The Problem with “Fragrance” Used in Perfumes & Home Products
The Problem with “Fragrance” Used in Perfumes & Home Products
Inside This Post: Don’t let the ingredient listed as fragrance fool you. It’s code for dozens of undisclosed chemicals. Safe fragrance and non toxic solutions to use instead.
This post may contain affiliate links. You can see my disclosure policy here.
The Problem with Fragrance Found in Products
From perfumes, to room deodorizers to cleaning products, fragrance is everywhere. It may help your home smell nice and mask unpleasant smells, but “fragrance” is another blanket term for hundreds of hidden harmful chemicals that can cause irritation, allergic reactions and even more serious health problems when used long term.
Luckily, there are some natural alternatives that smell great, won’t harm you and don’t pollute the air.
What’s in Perfume and Fragrance?
Although the word fragrance may sound harmless and self explanatory, when you see it listed on a bottle or container, there could be a whole list of undisclosed chemicals that make up “fragrance.”
Fragrance is one of the most ubiquitous cosmetic ingredients on the market. Even products claiming to be “all-natural” or “unscented” may contain this ingredient.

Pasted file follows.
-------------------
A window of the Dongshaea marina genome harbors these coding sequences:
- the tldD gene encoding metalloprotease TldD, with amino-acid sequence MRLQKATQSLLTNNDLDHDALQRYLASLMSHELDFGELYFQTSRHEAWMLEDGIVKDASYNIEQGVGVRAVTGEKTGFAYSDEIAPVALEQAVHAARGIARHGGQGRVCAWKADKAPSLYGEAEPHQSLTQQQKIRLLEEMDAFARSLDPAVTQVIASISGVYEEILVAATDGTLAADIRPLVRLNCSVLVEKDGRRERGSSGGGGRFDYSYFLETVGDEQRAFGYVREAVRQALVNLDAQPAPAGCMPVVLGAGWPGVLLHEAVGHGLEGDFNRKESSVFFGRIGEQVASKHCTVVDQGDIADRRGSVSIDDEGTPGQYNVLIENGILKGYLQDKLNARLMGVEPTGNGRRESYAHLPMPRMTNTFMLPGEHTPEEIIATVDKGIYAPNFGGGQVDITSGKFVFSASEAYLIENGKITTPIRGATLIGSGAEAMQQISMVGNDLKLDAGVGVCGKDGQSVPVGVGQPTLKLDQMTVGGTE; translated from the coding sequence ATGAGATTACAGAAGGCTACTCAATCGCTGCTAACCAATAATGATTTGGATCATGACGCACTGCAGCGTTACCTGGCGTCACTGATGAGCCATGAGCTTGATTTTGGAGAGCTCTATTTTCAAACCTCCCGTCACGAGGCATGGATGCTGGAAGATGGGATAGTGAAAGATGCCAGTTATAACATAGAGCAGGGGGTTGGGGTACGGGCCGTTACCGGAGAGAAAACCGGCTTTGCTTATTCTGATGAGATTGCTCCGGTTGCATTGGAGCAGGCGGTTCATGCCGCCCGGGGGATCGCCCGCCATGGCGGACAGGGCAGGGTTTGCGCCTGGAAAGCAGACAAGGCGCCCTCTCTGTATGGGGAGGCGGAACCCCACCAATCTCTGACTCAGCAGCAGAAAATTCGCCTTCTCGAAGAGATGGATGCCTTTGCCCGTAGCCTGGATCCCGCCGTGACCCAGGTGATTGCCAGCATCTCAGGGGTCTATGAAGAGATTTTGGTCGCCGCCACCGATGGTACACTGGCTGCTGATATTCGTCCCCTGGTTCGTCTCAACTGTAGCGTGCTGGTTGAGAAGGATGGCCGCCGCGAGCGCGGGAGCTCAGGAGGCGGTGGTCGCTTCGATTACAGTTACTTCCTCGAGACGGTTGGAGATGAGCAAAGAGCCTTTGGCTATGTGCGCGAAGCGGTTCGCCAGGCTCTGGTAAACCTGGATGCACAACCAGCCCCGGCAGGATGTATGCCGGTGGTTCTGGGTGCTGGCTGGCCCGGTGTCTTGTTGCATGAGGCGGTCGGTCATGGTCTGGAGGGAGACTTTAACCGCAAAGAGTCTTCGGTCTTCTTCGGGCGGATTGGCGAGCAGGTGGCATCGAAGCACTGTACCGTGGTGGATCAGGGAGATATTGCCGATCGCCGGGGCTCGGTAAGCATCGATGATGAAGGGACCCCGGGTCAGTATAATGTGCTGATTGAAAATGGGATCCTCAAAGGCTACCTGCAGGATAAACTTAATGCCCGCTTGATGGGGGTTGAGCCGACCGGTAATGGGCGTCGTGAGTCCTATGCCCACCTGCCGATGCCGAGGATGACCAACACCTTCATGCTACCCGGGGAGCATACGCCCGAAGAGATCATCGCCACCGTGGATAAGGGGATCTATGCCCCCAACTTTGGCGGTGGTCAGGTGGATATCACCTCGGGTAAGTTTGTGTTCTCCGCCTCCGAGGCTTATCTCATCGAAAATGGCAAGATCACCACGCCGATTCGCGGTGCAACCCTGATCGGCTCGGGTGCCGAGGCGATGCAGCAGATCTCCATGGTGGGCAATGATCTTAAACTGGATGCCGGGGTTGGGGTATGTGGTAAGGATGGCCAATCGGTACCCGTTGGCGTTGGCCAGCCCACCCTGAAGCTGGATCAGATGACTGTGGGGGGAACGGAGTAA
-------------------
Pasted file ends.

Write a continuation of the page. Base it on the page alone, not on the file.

The problem is that because fragrance is considered a trade secret, cosmetic companies don’t have to disclose what goes into their products and your label will never tell the whole truth.
A loophole in the Federal Fair Packaging and Labeling Act of 1973 (which requires companies to label ingredients in products they create, except for fragrance) allows companies to put unsafe and untested chemicals into products and consumers have no way of knowing what’s fully behind the label.
Research and testing shows that “fragrance” is often made up of a formulated concoction of chemicals – up to hundreds of chemicals – in fact can be hidden under the label of fragrance.
In 1986, the National Academy of Sciences recommended Congress test fragrances for neurotoxicity. Unfortunately we are still waiting on that study here in 2019, however, other studies have been done.